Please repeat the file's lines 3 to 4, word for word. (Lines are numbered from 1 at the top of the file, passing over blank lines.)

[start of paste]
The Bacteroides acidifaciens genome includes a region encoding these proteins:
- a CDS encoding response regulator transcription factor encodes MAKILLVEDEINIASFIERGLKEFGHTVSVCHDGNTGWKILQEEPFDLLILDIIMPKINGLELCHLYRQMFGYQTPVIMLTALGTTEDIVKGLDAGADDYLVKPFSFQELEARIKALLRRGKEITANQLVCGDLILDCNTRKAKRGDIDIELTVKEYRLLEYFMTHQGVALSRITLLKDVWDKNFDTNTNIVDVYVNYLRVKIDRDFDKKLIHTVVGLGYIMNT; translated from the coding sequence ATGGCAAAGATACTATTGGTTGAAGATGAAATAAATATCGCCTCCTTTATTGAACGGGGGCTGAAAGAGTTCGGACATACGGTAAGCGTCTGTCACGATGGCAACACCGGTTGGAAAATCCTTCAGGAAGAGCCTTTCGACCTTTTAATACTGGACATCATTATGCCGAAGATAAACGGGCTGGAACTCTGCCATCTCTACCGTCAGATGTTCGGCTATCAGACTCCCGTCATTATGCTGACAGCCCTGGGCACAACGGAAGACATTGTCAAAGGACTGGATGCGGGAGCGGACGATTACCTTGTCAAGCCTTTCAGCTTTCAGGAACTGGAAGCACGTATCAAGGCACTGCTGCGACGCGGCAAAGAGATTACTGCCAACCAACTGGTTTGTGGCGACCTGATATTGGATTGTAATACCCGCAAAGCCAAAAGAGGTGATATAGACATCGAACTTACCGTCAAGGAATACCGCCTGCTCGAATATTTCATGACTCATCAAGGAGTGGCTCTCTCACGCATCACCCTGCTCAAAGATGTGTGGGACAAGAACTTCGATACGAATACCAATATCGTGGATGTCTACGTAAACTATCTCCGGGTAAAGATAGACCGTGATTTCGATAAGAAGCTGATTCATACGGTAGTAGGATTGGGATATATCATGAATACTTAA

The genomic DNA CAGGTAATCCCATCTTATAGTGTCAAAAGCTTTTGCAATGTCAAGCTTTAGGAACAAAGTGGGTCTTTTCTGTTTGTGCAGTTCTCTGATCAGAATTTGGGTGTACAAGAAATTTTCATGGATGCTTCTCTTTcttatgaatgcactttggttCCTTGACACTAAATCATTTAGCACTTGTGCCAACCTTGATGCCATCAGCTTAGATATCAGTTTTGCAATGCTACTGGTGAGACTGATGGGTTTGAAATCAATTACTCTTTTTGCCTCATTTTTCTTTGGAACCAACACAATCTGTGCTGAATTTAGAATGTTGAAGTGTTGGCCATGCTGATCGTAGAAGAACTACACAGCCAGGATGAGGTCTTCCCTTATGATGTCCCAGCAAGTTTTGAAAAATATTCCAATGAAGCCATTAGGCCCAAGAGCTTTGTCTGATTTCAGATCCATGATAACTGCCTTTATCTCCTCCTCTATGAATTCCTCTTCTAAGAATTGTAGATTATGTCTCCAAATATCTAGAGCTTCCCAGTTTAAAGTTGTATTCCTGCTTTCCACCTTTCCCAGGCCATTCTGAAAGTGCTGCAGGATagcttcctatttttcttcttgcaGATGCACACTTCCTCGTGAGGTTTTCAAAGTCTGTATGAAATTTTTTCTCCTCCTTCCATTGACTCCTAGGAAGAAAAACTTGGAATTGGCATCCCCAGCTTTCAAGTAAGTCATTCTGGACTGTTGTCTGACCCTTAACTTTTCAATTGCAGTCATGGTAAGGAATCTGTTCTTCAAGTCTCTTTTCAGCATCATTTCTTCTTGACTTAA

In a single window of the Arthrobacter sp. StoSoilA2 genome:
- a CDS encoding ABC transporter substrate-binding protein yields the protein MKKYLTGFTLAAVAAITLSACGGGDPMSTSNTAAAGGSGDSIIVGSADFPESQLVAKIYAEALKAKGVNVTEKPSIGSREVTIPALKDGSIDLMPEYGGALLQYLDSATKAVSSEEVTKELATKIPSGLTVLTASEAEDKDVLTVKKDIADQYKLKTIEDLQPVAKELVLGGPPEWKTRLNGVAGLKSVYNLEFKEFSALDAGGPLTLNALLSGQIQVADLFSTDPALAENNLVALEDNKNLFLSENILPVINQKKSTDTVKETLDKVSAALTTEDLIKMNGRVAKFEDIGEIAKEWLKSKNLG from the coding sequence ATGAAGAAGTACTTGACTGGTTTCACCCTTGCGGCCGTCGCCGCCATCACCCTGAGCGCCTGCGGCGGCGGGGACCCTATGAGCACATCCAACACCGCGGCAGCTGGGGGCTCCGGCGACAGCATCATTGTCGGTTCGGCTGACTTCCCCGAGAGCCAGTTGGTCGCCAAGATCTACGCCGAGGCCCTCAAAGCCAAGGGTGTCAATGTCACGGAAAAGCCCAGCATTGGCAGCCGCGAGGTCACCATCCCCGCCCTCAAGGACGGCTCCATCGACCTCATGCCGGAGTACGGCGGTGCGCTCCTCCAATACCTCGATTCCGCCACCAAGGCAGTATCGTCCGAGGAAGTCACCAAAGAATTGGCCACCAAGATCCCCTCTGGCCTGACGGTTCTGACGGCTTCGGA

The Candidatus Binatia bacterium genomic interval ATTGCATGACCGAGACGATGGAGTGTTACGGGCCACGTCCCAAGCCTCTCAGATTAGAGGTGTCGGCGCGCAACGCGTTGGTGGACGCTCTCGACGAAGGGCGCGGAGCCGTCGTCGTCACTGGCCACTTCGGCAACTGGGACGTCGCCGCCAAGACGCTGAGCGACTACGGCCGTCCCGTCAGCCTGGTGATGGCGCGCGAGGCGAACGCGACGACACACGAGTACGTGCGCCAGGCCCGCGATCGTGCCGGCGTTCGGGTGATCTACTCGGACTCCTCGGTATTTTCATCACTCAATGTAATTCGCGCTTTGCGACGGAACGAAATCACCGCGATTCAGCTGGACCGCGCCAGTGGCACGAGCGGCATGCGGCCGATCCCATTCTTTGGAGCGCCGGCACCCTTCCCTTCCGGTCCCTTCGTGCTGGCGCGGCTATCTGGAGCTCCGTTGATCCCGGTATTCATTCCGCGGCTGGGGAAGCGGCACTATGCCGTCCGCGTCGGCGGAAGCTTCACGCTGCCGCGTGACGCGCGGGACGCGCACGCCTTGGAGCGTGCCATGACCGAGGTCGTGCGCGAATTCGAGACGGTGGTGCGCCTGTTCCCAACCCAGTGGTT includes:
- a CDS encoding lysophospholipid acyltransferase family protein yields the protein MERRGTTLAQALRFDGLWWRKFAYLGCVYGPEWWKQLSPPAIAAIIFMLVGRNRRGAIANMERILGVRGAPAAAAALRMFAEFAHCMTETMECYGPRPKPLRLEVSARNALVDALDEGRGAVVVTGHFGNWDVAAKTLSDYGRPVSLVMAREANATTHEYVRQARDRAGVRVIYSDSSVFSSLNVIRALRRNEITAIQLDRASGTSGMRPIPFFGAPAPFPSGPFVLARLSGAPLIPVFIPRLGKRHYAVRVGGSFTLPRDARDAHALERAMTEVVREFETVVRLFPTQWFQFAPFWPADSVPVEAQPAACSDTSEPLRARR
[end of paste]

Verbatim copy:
The genomic DNA CAGGTAATCCCATCTTATAGTGTCAAAAGCTTTTGCAATGTCAAGCTTTAGGAACAAAGTGGGTCTTTTCTGTTTGTGCAGTTCTCTGATCAGAATTTGGGTGTACAAGAAATTTTCATGGATGCTTCTCTTTcttatgaatgcactttggttCCTTGACACTAAATCATTTAGCACTTGTGCCAACCTTGATGCCATCAGCTTAGATATCAGTTTTGCAATGCTACTGGTGAGACTGATGGGTTTGAAATCAATTACTCTTTTTGCCTCATTTTTCTTTGGAACCAACACAATCTGTGCTGAATTTAGAATGTTGAAGTGTTGGCCATGCTGATCGTAGAAGAACTACACAGCCAGGATGAGGTCTTCCCTTATGATGTCCCAGCAAGTTTTGAAAAATATTCCAATGAAGCCATTAGGCCCAAGAGCTTTGTCTGATTTCAGATCCATGATAACTGCCTTTATCTCCTCCTCTATGAATTCCTCTTCTAAGAATTGTAGATTATGTCTCCAAATATCTAGAGCTTCCCAGTTTAAAGTTGTATTCCTGCTTTCCACCTTTCCCAGGCCATTCTGAAAGTGCTGCAGGATagcttcctatttttcttcttgcaGATGCACACTTCCTCGTGAGGTTTTCAAAGTCTGTATGAAATTTTTTCTCCTCCTTCCATTGACTCCTAGGAAGAAAAACTTGGAATTGGCATCCCCAGCTTTCAAGTAAGTCATTCTGGACTGTTGTCTGACCCTTAACTTTTCAATTGCAGTCATGGTAAGGAATCTGTTCTTCAAGTCTCTTTTCAGCATCATTTCTTCTTGACTTAA

In a single window of the Arthrobacter sp. StoSoilA2 genome: